Mac’s highest aspirations for the microgrid is to demonstrate a way of thinking that breaks the norm.  For Jorge it is for the solutions developed at Stone Edge Farm to spread. And for Craig it is to inspire anyone thinking of developing a microgrid to not get hung up on planning; get started and take the journey.


Author’s note: On October 16, 2018, Craig Wooster died unexpectedly. Craig leaves a legacy with his enormous contribution with microgrids to our renewable energy future. The photo at left is of the box containing the switch that connects and disconnects the microgrid and the larger grid, surrounded by Craig, Jorge, and Mac. It was taken Sept. 28, 2018.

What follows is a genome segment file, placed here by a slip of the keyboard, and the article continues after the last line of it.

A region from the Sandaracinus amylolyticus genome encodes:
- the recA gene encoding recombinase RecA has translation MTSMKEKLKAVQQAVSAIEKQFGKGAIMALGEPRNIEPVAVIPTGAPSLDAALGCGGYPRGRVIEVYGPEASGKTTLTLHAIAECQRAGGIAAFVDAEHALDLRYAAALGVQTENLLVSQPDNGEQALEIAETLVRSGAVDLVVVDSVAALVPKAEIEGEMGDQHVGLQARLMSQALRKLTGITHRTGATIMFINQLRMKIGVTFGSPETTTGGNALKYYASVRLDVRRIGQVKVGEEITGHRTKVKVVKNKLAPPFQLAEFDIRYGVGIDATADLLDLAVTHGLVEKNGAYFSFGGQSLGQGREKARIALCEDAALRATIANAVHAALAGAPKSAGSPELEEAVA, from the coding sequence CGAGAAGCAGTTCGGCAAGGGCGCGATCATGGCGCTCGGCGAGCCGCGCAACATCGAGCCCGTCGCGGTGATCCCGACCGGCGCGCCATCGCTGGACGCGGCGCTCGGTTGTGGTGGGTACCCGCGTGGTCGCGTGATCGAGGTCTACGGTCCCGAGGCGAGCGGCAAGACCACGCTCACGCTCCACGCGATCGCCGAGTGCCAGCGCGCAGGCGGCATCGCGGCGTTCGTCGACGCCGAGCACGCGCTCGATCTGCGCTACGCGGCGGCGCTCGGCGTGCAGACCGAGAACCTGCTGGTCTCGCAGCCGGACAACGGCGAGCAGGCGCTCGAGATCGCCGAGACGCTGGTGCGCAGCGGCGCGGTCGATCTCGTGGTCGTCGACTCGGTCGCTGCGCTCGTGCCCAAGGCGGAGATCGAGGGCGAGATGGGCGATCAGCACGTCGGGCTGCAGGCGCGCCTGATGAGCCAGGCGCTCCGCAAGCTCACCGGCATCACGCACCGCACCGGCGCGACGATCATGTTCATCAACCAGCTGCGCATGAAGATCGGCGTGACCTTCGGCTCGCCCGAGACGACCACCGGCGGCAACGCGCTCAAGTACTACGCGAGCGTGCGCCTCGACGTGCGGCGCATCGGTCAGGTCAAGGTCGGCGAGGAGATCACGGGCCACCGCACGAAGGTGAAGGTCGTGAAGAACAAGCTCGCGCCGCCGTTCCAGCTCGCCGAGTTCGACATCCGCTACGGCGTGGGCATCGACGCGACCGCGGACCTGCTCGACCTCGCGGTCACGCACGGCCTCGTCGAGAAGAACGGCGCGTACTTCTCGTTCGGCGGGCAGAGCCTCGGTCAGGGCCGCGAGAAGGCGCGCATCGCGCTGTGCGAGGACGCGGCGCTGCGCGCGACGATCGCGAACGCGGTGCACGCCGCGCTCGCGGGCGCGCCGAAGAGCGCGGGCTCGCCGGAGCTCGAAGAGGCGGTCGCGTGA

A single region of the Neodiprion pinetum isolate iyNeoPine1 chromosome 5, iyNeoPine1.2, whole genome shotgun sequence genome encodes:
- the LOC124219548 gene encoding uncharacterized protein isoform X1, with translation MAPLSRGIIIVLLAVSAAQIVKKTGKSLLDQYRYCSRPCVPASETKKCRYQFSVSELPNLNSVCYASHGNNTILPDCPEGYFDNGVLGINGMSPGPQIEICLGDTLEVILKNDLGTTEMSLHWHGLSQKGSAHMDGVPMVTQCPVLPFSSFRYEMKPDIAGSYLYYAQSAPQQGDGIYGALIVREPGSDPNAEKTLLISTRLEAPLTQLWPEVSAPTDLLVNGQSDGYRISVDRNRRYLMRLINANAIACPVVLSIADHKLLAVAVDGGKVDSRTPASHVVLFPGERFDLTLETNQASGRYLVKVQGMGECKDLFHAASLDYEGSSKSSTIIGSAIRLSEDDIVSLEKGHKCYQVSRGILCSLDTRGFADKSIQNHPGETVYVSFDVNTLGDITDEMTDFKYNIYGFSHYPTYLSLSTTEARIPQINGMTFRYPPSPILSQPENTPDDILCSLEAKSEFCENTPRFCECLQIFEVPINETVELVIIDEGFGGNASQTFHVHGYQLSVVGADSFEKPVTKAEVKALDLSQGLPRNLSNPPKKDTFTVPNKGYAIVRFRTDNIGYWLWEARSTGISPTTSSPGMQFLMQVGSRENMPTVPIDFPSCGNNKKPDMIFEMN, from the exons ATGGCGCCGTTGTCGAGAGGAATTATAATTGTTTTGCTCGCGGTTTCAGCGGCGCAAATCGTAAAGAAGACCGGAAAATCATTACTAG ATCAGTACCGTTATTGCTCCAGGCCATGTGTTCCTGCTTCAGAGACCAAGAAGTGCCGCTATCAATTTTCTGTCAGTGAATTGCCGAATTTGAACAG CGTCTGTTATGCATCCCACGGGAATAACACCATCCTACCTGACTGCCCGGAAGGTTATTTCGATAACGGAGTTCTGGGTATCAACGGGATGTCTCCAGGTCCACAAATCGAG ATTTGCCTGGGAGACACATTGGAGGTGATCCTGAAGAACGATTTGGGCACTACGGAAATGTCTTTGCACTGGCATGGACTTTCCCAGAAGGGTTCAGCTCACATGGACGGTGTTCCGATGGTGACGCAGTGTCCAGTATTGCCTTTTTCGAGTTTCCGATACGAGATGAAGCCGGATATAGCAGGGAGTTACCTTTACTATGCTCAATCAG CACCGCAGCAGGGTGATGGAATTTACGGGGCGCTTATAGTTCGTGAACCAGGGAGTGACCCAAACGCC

More info

Mac McQuown – 34-minute video of conversations between Mac and David Booth

Stone Edge Farm Microgrid website:  

Stone Edge Farm Facebook page:

Stone Edge Farm Brief, Ryan Stoltenberg, December 20, 2017,

Stone Edge Farm — A Sandbox for Microgrid Development, Kyle Field, CleanTechnica, November 24, 2017,

“The economics of grid defection,” Rocky Mountain Institute, Homer Energy, and Cohreznick Think Energy, Feb 2014,

USA Today – October 18, 2018, “$3 billion already spent to end longest blackout in US history. Could renewable energy help Puerto Rico?”

El Paso Electric powers up state’s largest community solar grid

by Steve Hanley, Clean Technica